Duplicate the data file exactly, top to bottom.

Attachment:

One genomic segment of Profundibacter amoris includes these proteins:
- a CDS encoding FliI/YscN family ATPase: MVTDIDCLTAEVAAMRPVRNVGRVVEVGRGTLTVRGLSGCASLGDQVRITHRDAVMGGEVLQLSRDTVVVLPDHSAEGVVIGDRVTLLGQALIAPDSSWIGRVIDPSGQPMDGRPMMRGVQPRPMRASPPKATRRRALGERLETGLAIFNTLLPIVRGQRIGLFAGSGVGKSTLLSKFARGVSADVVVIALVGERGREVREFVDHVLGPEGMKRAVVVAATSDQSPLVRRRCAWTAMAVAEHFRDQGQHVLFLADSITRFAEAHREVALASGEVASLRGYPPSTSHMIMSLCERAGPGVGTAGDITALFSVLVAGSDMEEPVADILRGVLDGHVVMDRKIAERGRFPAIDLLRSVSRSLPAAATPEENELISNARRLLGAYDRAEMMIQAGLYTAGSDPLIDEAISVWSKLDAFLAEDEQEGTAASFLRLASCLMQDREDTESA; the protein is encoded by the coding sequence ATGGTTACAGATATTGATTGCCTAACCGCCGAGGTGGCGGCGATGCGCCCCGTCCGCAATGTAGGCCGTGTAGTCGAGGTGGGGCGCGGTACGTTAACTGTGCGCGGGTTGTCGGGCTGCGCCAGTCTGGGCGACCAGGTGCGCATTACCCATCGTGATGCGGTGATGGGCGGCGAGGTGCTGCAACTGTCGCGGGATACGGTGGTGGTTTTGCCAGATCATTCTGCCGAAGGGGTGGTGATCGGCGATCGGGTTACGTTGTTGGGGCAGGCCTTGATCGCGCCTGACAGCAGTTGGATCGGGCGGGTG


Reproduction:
One genomic segment of Profundibacter amoris includes these proteins:
- a CDS encoding FliI/YscN family ATPase: MVTDIDCLTAEVAAMRPVRNVGRVVEVGRGTLTVRGLSGCASLGDQVRITHRDAVMGGEVLQLSRDTVVVLPDHSAEGVVIGDRVTLLGQALIAPDSSWIGRVIDPSGQPMDGRPMMRGVQPRPMRASPPKATRRRALGERLETGLAIFNTLLPIVRGQRIGLFAGSGVGKSTLLSKFARGVSADVVVIALVGERGREVREFVDHVLGPEGMKRAVVVAATSDQSPLVRRRCAWTAMAVAEHFRDQGQHVLFLADSITRFAEAHREVALASGEVASLRGYPPSTSHMIMSLCERAGPGVGTAGDITALFSVLVAGSDMEEPVADILRGVLDGHVVMDRKIAERGRFPAIDLLRSVSRSLPAAATPEENELISNARRLLGAYDRAEMMIQAGLYTAGSDPLIDEAISVWSKLDAFLAEDEQEGTAASFLRLASCLMQDREDTESA; the protein is encoded by the coding sequence ATGGTTACAGATATTGATTGCCTAACCGCCGAGGTGGCGGCGATGCGCCCCGTCCGCAATGTAGGCCGTGTAGTCGAGGTGGGGCGCGGTACGTTAACTGTGCGCGGGTTGTCGGGCTGCGCCAGTCTGGGCGACCAGGTGCGCATTACCCATCGTGATGCGGTGATGGGCGGCGAGGTGCTGCAACTGTCGCGGGATACGGTGGTGGTTTTGCCAGATCATTCTGCCGAAGGGGTGGTGATCGGCGATCGGGTTACGTTGTTGGGGCAGGCCTTGATCGCGCCTGACAGCAGTTGGATCGGGCGGGTG